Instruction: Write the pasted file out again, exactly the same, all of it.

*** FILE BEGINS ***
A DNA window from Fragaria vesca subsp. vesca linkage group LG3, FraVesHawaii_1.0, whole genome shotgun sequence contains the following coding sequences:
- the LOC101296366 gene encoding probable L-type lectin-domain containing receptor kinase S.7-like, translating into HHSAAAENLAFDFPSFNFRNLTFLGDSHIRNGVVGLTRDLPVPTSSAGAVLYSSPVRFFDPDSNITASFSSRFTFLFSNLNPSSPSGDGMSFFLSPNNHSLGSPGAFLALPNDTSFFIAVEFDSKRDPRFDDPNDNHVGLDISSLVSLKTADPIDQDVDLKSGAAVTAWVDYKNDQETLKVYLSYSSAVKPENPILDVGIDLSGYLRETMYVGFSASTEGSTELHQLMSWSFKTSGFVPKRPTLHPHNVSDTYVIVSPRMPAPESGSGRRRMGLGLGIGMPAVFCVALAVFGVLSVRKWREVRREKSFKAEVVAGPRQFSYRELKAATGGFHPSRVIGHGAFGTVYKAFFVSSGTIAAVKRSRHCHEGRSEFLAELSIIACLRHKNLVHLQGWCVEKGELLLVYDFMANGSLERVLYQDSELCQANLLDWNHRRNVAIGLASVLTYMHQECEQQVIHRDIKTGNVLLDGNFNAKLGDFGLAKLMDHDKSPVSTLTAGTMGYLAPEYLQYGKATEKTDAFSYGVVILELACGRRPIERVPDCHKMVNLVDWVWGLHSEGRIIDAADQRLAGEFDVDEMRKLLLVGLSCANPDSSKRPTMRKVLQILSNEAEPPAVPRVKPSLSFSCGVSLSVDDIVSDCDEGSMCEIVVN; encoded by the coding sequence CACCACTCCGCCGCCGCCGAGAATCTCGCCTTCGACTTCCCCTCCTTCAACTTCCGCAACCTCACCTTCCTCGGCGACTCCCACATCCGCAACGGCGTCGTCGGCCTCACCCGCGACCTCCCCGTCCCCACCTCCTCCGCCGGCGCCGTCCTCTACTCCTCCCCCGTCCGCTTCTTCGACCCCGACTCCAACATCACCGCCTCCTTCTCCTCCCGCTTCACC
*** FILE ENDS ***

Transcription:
A DNA window from Fragaria vesca subsp. vesca linkage group LG3, FraVesHawaii_1.0, whole genome shotgun sequence contains the following coding sequences:
- the LOC101296366 gene encoding probable L-type lectin-domain containing receptor kinase S.7-like, translating into HHSAAAENLAFDFPSFNFRNLTFLGDSHIRNGVVGLTRDLPVPTSSAGAVLYSSPVRFFDPDSNITASFSSRFTFLFSNLNPSSPSGDGMSFFLSPNNHSLGSPGAFLALPNDTSFFIAVEFDSKRDPRFDDPNDNHVGLDISSLVSLKTADPIDQDVDLKSGAAVTAWVDYKNDQETLKVYLSYSSAVKPENPILDVGIDLSGYLRETMYVGFSASTEGSTELHQLMSWSFKTSGFVPKRPTLHPHNVSDTYVIVSPRMPAPESGSGRRRMGLGLGIGMPAVFCVALAVFGVLSVRKWREVRREKSFKAEVVAGPRQFSYRELKAATGGFHPSRVIGHGAFGTVYKAFFVSSGTIAAVKRSRHCHEGRSEFLAELSIIACLRHKNLVHLQGWCVEKGELLLVYDFMANGSLERVLYQDSELCQANLLDWNHRRNVAIGLASVLTYMHQECEQQVIHRDIKTGNVLLDGNFNAKLGDFGLAKLMDHDKSPVSTLTAGTMGYLAPEYLQYGKATEKTDAFSYGVVILELACGRRPIERVPDCHKMVNLVDWVWGLHSEGRIIDAADQRLAGEFDVDEMRKLLLVGLSCANPDSSKRPTMRKVLQILSNEAEPPAVPRVKPSLSFSCGVSLSVDDIVSDCDEGSMCEIVVN; encoded by the coding sequence CACCACTCCGCCGCCGCCGAGAATCTCGCCTTCGACTTCCCCTCCTTCAACTTCCGCAACCTCACCTTCCTCGGCGACTCCCACATCCGCAACGGCGTCGTCGGCCTCACCCGCGACCTCCCCGTCCCCACCTCCTCCGCCGGCGCCGTCCTCTACTCCTCCCCCGTCCGCTTCTTCGACCCCGACTCCAACATCACCGCCTCCTTCTCCTCCCGCTTCACC